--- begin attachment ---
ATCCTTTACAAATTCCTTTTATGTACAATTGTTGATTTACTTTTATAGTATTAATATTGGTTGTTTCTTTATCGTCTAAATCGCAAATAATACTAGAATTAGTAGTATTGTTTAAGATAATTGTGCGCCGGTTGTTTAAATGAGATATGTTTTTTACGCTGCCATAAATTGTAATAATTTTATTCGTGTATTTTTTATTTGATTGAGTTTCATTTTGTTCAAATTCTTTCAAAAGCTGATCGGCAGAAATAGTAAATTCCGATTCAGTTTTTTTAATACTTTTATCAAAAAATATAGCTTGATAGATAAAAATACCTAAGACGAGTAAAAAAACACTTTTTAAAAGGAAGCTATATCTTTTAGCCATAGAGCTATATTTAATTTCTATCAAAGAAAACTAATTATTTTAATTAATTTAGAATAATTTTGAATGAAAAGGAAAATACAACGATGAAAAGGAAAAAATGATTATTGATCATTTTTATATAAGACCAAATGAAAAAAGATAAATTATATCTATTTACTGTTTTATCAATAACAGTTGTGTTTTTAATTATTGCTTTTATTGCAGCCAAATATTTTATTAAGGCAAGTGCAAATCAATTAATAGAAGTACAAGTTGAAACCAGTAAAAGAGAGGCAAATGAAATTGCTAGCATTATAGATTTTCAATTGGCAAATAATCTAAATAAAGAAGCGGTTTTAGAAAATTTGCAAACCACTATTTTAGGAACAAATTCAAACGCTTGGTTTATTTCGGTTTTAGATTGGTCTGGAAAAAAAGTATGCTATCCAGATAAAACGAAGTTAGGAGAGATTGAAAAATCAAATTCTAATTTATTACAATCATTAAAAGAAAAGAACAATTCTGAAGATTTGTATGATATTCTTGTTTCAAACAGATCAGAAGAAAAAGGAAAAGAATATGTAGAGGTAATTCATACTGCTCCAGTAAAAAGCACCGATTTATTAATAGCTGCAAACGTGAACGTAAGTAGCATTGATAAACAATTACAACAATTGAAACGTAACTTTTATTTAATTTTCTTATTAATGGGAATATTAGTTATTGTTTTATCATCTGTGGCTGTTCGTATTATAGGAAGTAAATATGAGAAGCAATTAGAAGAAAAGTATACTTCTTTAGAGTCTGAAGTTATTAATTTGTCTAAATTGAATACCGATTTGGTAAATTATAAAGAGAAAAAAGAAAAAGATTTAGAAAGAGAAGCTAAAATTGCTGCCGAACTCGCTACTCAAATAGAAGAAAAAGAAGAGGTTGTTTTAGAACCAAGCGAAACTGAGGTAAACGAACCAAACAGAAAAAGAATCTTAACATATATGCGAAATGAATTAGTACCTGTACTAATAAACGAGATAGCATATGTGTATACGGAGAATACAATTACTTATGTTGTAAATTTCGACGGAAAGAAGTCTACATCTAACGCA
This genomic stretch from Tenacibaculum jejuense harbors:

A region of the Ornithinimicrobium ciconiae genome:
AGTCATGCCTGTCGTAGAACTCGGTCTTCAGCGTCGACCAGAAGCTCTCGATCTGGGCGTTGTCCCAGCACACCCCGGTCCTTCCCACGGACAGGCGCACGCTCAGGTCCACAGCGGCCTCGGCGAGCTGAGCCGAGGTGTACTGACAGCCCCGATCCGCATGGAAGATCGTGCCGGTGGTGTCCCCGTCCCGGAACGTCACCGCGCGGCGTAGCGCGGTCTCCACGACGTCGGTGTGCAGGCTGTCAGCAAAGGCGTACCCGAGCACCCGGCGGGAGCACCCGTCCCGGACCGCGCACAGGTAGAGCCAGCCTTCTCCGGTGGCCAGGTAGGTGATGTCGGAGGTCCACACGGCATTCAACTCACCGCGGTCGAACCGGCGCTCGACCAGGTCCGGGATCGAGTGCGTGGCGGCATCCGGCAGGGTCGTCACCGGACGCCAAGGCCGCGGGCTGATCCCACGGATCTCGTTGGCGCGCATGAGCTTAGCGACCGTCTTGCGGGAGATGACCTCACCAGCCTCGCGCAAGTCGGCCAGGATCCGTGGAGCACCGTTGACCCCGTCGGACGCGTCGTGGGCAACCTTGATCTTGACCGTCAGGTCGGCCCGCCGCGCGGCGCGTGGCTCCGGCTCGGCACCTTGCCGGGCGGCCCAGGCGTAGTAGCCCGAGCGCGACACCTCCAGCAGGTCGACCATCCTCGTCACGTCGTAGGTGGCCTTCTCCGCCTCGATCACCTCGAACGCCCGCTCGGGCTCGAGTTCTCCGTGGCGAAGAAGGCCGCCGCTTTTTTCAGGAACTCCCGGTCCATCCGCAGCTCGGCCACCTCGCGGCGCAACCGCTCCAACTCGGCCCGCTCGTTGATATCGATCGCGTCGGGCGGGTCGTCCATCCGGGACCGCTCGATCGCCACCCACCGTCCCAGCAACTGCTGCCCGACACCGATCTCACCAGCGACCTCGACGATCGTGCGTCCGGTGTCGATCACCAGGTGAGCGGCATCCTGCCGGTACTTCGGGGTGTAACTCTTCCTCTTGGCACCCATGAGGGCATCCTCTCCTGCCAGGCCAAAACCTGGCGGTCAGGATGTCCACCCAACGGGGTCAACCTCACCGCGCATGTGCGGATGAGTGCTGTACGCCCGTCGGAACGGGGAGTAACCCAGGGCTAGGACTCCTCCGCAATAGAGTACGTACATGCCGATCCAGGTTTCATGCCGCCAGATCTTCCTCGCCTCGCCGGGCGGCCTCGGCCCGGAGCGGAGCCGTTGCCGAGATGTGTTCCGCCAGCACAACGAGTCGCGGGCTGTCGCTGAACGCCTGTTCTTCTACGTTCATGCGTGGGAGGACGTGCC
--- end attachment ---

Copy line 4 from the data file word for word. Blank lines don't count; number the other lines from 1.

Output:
AGTCATGCCTGTCGTAGAACTCGGTCTTCAGCGTCGACCAGAAGCTCTCGATCTGGGCGTTGTCCCAGCACACCCCGGTCCTTCCCACGGACAGGCGCACGCTCAGGTCCACAGCGGCCTCGGCGAGCTGAGCCGAGGTGTACTGACAGCCCCGATCCGCATGGAAGATCGTGCCGGTGGTGTCCCCGTCCCGGAACGTCACCGCGCGGCGTAGCGCGGTCTCCACGACGTCGGTGTGCAGGCTGTCAGCAAAGGCGTACCCGAGCACCCGGCGGGAGCACCCGTCCCGGACCGCGCACAGGTAGAGCCAGCCTTCTCCGGTGGCCAGGTAGGTGATGTCGGAGGTCCACACGGCATTCAACTCACCGCGGTCGAACCGGCGCTCGACCAGGTCCGGGATCGAGTGCGTGGCGGCATCCGGCAGGGTCGTCACCGGACGCCAAGGCCGCGGGCTGATCCCACGGATCTCGTTGGCGCGCATGAGCTTAGCGACCGTCTTGCGGGAGATGACCTCACCAGCCTCGCGCAAGTCGGCCAGGATCCGTGGAGCACCGTTGACCCCGTCGGACGCGTCGTGGGCAACCTTGATCTTGACCGTCAGGTCGGCCCGCCGCGCGGCGCGTGGCTCCGGCTCGGCACCTTGCCGGGCGGCCCAGGCGTAGTAGCCCGAGCGCGACACCTCCAGCAGGTCGACCATCCTCGTCACGTCGTAGGTGGCCTTCTCCGCCTCGATCACCTCGAACGCCCGCTCGGGCTCGAGTTCTCCGTGGCGAAGAAGGCCGCCGCTTTTTTCAGGAACTCCCGGTCCATCCGCAGCTCGGCCACCTCGCGGCGCAACCGCTCCAACTCGGCCCGCTCGTTGATATCGATCGCGTCGGGCGGGTCGTCCATCCGGGACCGCTCGATCGCCACCCACCGTCCCAGCAACTGCTGCCCGACACCGATCTCACCAGCGACCTCGACGATCGTGCGTCCGGTGTCGATCACCAGGTGAGCGGCATCCTGCCGGTACTTCGGGGTGTAACTCTTCCTCTTGGCACCCATGAGGGCATCCTCTCCTGCCAGGCCAAAACCTGGCGGTCAGGATGTCCACCCAACGGGGTCAACCTCACCGCGCATGTGCGGATGAGTGCTGTACGCCCGTCGGAACGGGGAGTAACCCAGGGCTAGGACTCCTCCGCAATAGAGTACGTACATGCCGATCCAGGTTTCATGCCGCCAGATCTTCCTCGCCTCGCCGGGCGGCCTCGGCCCGGAGCGGAGCCGTTGCCGAGATGTGTTCCGCCAGCACAACGAGTCGCGGGCTGTCGCTGAACGCCTGTTCTTCTACGTTCATGCGTGGGAGGACGTGCC